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Lindsay's Flora Blog - 4th October

Posted: Sunday 4th October 2020 by trustadmin

Ivy / Atlantic Ivy (Hedera helix ssp hibernica)

My final blog for the time being is about Ivy. Often vilified for damaging trees, it is probably the most important flowering plant for a wide variety of native pollinators in the autumn, a time when there is often little else on offer to them to feed on, and it is therefore something many late-flying pollinators depend on for pollen and nectar.


At this time of year, you will often see large numbers of Red Admiral butterflies on the plant. More importantly Ivy Bees (Colletes hederae), solitary nesting bees which emerge to coincide with the ivy flowering, are heavily dependent on Ivy in order to raise the next generation, and they can be seen in their hundreds, particularly along the narrow path from the Watermill into the Bonne Terre valley. But if you’re stopping to enjoy the buzz of insects do keep an eye out for unusual species on ivy as it can sometimes host some more unusual visitors.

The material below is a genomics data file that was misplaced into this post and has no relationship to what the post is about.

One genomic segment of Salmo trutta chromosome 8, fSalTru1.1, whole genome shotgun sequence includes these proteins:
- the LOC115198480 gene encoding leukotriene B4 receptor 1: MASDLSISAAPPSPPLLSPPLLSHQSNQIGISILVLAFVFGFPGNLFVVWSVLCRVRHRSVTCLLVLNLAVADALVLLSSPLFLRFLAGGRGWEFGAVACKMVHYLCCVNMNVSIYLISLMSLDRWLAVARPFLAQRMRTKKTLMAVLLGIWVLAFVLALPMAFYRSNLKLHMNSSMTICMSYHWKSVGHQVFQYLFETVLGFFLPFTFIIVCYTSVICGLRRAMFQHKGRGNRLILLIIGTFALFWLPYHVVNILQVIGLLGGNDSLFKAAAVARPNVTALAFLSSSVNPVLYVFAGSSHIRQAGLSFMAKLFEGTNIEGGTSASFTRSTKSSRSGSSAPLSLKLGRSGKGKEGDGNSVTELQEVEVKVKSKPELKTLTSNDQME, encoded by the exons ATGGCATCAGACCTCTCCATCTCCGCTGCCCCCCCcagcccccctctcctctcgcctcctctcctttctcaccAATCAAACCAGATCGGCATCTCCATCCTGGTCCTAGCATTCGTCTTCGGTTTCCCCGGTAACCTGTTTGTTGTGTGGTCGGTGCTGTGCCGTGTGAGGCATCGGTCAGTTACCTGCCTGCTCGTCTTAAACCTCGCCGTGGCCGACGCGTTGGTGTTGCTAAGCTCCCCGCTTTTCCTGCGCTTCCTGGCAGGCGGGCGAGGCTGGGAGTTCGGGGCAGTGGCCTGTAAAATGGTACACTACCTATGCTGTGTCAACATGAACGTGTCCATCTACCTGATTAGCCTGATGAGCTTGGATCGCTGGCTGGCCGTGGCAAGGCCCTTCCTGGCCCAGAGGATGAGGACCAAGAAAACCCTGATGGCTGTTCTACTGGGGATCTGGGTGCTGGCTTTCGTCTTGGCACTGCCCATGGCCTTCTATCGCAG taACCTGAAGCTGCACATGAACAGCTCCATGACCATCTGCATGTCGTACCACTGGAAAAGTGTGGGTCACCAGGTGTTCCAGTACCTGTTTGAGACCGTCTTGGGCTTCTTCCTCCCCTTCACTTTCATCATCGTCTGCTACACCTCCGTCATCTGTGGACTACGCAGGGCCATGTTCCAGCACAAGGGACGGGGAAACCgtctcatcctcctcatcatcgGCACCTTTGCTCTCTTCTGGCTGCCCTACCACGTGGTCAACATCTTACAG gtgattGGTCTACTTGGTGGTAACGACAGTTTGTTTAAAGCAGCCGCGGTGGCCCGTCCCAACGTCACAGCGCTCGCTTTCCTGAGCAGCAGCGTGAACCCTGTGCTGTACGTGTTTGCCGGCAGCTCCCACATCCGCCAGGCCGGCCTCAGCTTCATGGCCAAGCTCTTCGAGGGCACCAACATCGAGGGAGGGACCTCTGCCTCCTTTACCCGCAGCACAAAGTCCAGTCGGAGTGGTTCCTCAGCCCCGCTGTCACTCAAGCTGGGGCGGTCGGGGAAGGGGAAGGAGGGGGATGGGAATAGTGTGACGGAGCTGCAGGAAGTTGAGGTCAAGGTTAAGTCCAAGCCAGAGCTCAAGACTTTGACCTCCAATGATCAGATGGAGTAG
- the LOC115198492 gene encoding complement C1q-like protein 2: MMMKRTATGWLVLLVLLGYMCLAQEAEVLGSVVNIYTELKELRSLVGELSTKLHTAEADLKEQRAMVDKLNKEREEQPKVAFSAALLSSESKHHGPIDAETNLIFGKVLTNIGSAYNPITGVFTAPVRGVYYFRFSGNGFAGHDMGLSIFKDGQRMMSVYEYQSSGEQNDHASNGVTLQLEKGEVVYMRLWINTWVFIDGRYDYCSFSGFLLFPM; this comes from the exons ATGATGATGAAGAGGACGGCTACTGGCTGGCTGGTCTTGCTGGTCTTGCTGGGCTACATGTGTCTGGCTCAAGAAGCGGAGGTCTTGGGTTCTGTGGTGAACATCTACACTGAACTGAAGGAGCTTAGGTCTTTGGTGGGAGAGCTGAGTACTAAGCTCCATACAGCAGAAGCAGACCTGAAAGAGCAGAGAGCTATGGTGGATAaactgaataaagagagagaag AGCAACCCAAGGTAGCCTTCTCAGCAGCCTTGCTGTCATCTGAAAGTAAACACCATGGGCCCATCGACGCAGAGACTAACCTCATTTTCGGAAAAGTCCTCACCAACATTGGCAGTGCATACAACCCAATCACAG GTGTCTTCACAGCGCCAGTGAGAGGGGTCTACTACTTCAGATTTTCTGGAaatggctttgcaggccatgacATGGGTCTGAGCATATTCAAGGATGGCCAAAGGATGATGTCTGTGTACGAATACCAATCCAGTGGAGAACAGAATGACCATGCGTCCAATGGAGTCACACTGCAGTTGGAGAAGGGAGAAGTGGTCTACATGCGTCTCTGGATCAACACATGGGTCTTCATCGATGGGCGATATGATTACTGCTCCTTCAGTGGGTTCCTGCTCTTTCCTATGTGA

Ivy is generally in flower from early September through to November, and the flowers are followed by berries which are a very valuable food source for overwintering birds such as blackbirds and thrushes. So, if you have ivy in your garden, please don’t remove it - it can grow a little wild but just keep it in check by cutting it back once it’s finished flowering and fruiting and has provided food for so much of our important wildlife.

For more information on the plant’s importance for pollinators please see: https://pollinatorproject.gg/the-importance-of-ivy/

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